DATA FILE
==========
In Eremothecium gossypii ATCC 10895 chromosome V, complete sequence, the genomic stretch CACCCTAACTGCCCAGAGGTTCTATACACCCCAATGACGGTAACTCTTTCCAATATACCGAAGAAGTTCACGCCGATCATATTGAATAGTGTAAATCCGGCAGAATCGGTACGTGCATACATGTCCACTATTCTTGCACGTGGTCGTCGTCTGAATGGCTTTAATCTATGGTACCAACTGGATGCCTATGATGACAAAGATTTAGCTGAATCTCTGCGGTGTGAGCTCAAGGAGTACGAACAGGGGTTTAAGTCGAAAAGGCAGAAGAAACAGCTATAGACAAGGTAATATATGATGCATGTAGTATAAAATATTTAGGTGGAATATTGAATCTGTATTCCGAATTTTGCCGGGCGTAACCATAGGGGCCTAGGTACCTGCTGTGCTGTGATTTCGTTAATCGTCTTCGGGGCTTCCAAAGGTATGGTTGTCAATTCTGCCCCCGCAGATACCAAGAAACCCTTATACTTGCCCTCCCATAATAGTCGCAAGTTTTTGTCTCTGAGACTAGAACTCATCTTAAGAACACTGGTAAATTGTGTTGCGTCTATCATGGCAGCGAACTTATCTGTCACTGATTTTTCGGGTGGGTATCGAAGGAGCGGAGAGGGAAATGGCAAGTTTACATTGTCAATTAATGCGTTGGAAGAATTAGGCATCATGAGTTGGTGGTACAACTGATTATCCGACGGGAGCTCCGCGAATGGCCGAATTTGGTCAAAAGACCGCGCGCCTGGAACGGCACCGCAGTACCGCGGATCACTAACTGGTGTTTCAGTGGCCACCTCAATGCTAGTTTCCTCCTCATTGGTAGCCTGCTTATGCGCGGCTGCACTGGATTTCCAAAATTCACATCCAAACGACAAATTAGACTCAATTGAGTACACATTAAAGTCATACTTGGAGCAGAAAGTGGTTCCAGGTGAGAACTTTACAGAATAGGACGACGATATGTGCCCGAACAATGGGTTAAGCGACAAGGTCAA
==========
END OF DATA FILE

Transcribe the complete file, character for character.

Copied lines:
In Eremothecium gossypii ATCC 10895 chromosome V, complete sequence, the genomic stretch CACCCTAACTGCCCAGAGGTTCTATACACCCCAATGACGGTAACTCTTTCCAATATACCGAAGAAGTTCACGCCGATCATATTGAATAGTGTAAATCCGGCAGAATCGGTACGTGCATACATGTCCACTATTCTTGCACGTGGTCGTCGTCTGAATGGCTTTAATCTATGGTACCAACTGGATGCCTATGATGACAAAGATTTAGCTGAATCTCTGCGGTGTGAGCTCAAGGAGTACGAACAGGGGTTTAAGTCGAAAAGGCAGAAGAAACAGCTATAGACAAGGTAATATATGATGCATGTAGTATAAAATATTTAGGTGGAATATTGAATCTGTATTCCGAATTTTGCCGGGCGTAACCATAGGGGCCTAGGTACCTGCTGTGCTGTGATTTCGTTAATCGTCTTCGGGGCTTCCAAAGGTATGGTTGTCAATTCTGCCCCCGCAGATACCAAGAAACCCTTATACTTGCCCTCCCATAATAGTCGCAAGTTTTTGTCTCTGAGACTAGAACTCATCTTAAGAACACTGGTAAATTGTGTTGCGTCTATCATGGCAGCGAACTTATCTGTCACTGATTTTTCGGGTGGGTATCGAAGGAGCGGAGAGGGAAATGGCAAGTTTACATTGTCAATTAATGCGTTGGAAGAATTAGGCATCATGAGTTGGTGGTACAACTGATTATCCGACGGGAGCTCCGCGAATGGCCGAATTTGGTCAAAAGACCGCGCGCCTGGAACGGCACCGCAGTACCGCGGATCACTAACTGGTGTTTCAGTGGCCACCTCAATGCTAGTTTCCTCCTCATTGGTAGCCTGCTTATGCGCGGCTGCACTGGATTTCCAAAATTCACATCCAAACGACAAATTAGACTCAATTGAGTACACATTAAAGTCATACTTGGAGCAGAAAGTGGTTCCAGGTGAGAACTTTACAGAATAGGACGACGATATGTGCCCGAACAATGGGTTAAGCGACAAGGTCAA